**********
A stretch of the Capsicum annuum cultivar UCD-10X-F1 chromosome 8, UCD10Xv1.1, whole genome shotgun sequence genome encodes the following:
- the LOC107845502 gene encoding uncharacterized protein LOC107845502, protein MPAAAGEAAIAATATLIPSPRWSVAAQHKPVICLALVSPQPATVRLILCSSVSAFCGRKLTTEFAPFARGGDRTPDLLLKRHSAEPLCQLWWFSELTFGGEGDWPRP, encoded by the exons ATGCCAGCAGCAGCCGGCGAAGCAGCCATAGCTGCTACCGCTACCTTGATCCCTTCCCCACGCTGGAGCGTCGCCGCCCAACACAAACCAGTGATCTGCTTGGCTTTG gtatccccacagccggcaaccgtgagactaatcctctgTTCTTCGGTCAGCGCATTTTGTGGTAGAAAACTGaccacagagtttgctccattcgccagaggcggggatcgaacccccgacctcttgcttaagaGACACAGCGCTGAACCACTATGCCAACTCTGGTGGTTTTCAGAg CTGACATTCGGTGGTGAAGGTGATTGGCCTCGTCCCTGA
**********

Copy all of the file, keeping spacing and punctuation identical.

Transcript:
A stretch of the Capsicum annuum cultivar UCD-10X-F1 chromosome 8, UCD10Xv1.1, whole genome shotgun sequence genome encodes the following:
- the LOC107845502 gene encoding uncharacterized protein LOC107845502, protein MPAAAGEAAIAATATLIPSPRWSVAAQHKPVICLALVSPQPATVRLILCSSVSAFCGRKLTTEFAPFARGGDRTPDLLLKRHSAEPLCQLWWFSELTFGGEGDWPRP, encoded by the exons ATGCCAGCAGCAGCCGGCGAAGCAGCCATAGCTGCTACCGCTACCTTGATCCCTTCCCCACGCTGGAGCGTCGCCGCCCAACACAAACCAGTGATCTGCTTGGCTTTG gtatccccacagccggcaaccgtgagactaatcctctgTTCTTCGGTCAGCGCATTTTGTGGTAGAAAACTGaccacagagtttgctccattcgccagaggcggggatcgaacccccgacctcttgcttaagaGACACAGCGCTGAACCACTATGCCAACTCTGGTGGTTTTCAGAg CTGACATTCGGTGGTGAAGGTGATTGGCCTCGTCCCTGA